Genocide and GIScience: Integrating Personal Narratives and Geographic Information Science to Study Human Rights

The Professional Geographer, Volume 61, Issue 4 November 2009 , pages 508 – 526

Marguerite Madden; Amy Ross

“This project combines qualitative data of personal narratives with geographic information science (GIScience) technologies to explore the potential for critical cartography in the study of mass atrocity. The case study used is northern Uganda, where millions have been affected by physical violence and hardship, displacement, and fear. Web-based virtual globes as a ready source of imagery for remote areas and derived spatial data imported to geographic information systems (GIS) provide quantified data that complement testimonials and other qualitative data from the field. Cartographic functions, geovisualization, and spatial analyses available in GIS are used to extract information from high-resolution remote sensing images documenting internally displaced persons (IDP) camps and quantifying evidence of crimes against humanity. These techniques explore spatial relationships and communicate results on the extent and impact of the atrocities in northern Uganda.”

PhD Scholarship, Institute of Geomatics and Analysis of Risk (IGAR), University of Lausanne

IGAR opens a position in the field of application of machine learning algorithms (neural networks of different architectures, support vector machines, etc.) and geostatistics for geo/environmental sciences. The main tasks concern the development, adaptation, and programming of data mining (pattern recognition) models and tools. In particular, topics to be studied include modeling of data clustering, novelty detection, feature selection, manifold learning, risk mapping, and spatio-temporal simulations. In addition to the PhD the candidate is expected to assist in teaching (French, English) and other projects at the institute.

Requires an MS degree in one of the following disciplines: statistics, machine learning, computer science, physics, geosciences, applied mathematics. Candidates should have a sound background in spatio-temporal data analysis using machine learning and geostatistical approaches. Knowledge of scientific programming languages as Matlab, C, or R is important.

GIS, Multi-criteria and Multi-factor Spatial Analysis for the Probability Assessment of the Existence of Illegal Landfills

International Journal of Geographical Information Science, Volume 23, Issue 10 October 2009 , pages 1233 – 1244

Giancarlo Biotto;  Sonia Silvestri;  Lucia Gobbo;  Elisa Furlan;  Sonia Valenti; Roberto Rosselli.

“This work deals with the identification of potentially contaminated areas using remote sensing, geographic information systems (GIS) and multi-criteria spatial analysis. The identification of unknown illegal landfills is a crucial environmental problem in all developed and developing countries, where a large number of illegal waste deposits exist as a result of fast, and relatively unregulated, industrial growth over the past century. The criteria used to perform the spatial analysis are here selected by considering the characteristics which are ‘desirable’ for an illegal waste disposal site, chiefly related to the existence of roads for easy access and to a low population density which facilitates unnoticed dumping of illegal waste materials. A large dataset describing known legal and illegal landfills and the context of their location (population, road network, etc.) was used to perform a spatial statistical analysis to select factors and criteria allowing for the identification of the known waste deposits. The final result is a map describing the likelihood of an illegal waste deposit to be located at any arbitrary location. Such a probability map is then used together with remote sensing techniques to narrow down the set of possibly contaminated sites (Silvestri and Omri, 2008), which are candidates for further analyses and field investigations. The importance of the integration of GIS and remote sensing is highlighted and represents a key instrument for environmental management and for the spatially-distributed characterization of possible uncontrolled landfill sites.”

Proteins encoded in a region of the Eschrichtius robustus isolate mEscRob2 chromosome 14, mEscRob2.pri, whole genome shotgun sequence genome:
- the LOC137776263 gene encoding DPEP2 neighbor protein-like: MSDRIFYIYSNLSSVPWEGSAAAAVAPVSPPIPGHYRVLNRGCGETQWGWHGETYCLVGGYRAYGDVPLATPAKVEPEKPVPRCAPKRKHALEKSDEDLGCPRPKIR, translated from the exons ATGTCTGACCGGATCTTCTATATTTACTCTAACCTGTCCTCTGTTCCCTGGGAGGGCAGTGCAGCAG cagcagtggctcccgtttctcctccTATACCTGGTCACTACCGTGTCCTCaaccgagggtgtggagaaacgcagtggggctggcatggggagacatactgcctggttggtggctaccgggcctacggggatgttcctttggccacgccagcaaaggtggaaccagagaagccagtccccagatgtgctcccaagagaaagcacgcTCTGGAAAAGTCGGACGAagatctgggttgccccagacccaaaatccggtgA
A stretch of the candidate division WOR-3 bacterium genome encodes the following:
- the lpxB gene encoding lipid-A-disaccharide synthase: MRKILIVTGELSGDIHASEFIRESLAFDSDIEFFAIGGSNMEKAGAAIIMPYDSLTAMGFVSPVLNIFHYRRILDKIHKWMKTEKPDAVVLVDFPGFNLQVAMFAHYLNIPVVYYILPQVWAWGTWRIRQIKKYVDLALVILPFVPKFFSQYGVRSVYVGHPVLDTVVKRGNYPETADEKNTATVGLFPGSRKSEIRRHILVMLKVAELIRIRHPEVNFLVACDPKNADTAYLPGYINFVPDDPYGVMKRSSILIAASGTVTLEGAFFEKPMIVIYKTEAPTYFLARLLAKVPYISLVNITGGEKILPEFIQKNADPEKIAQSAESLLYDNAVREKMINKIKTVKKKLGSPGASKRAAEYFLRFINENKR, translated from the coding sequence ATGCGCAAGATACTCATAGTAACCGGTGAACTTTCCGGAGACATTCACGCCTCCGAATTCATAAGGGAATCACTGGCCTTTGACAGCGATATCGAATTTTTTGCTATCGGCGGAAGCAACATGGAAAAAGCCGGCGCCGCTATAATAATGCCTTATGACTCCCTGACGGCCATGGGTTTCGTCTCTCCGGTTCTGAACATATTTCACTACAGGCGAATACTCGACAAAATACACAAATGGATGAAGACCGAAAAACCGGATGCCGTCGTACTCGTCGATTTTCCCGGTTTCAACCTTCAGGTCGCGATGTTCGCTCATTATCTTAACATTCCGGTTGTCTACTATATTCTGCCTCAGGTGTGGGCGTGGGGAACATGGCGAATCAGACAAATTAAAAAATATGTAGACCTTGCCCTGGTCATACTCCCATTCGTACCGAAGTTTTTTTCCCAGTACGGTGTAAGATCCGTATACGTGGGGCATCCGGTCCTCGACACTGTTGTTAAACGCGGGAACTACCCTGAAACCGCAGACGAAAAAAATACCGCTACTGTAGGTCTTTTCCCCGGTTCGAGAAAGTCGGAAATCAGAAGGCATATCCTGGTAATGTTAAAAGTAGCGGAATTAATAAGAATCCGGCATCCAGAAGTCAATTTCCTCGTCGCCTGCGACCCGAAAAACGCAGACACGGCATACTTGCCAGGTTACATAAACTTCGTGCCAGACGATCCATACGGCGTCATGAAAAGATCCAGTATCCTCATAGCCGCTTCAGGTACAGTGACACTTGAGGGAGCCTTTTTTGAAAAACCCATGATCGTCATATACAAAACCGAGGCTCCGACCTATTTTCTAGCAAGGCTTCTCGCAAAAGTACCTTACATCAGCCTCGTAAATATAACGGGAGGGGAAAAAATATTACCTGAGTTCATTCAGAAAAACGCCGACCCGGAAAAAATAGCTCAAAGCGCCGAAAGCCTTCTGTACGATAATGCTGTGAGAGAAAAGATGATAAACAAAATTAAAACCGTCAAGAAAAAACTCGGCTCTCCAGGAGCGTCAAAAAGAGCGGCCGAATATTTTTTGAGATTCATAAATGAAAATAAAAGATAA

Combating the Asian Tiger Mosquito

For the County of Mercer, New Jersey, Mosquito-Borne Diseases Pose a Serious Challenge

…from the Winter 2009/2010 issue of ArcNews

The County of Mercer, New Jersey, lies equidistant between New York City, New York, and Philadelphia, Pennsylvania. Its geography ranges from Appalachian piedmont forests to farms on the coastal plain. It hosts extensive freshwater and tidal marshes, the state’s urban capital of Trenton, and a booming interstate “edge city” near Princeton University. Such diversity provides an ideal location to study mosquitoes and arthropod-borne diseases (arboviruses).

Mercer County Mosquito Control (MCMC) monitors, inspects, and manages all mosquito-related activities within the county. Its two main responsibilities are to monitor and control nuisance mosquito populations and to protect the safety of the general public from mosquito-borne diseases, such as West Nile virus and eastern equine encephalitis. MCMC uses integrated pest management techniques, along with continual surveillance of local mosquito populations and responses to service requests generated by local residents, to keep mosquitoes at tolerable levels.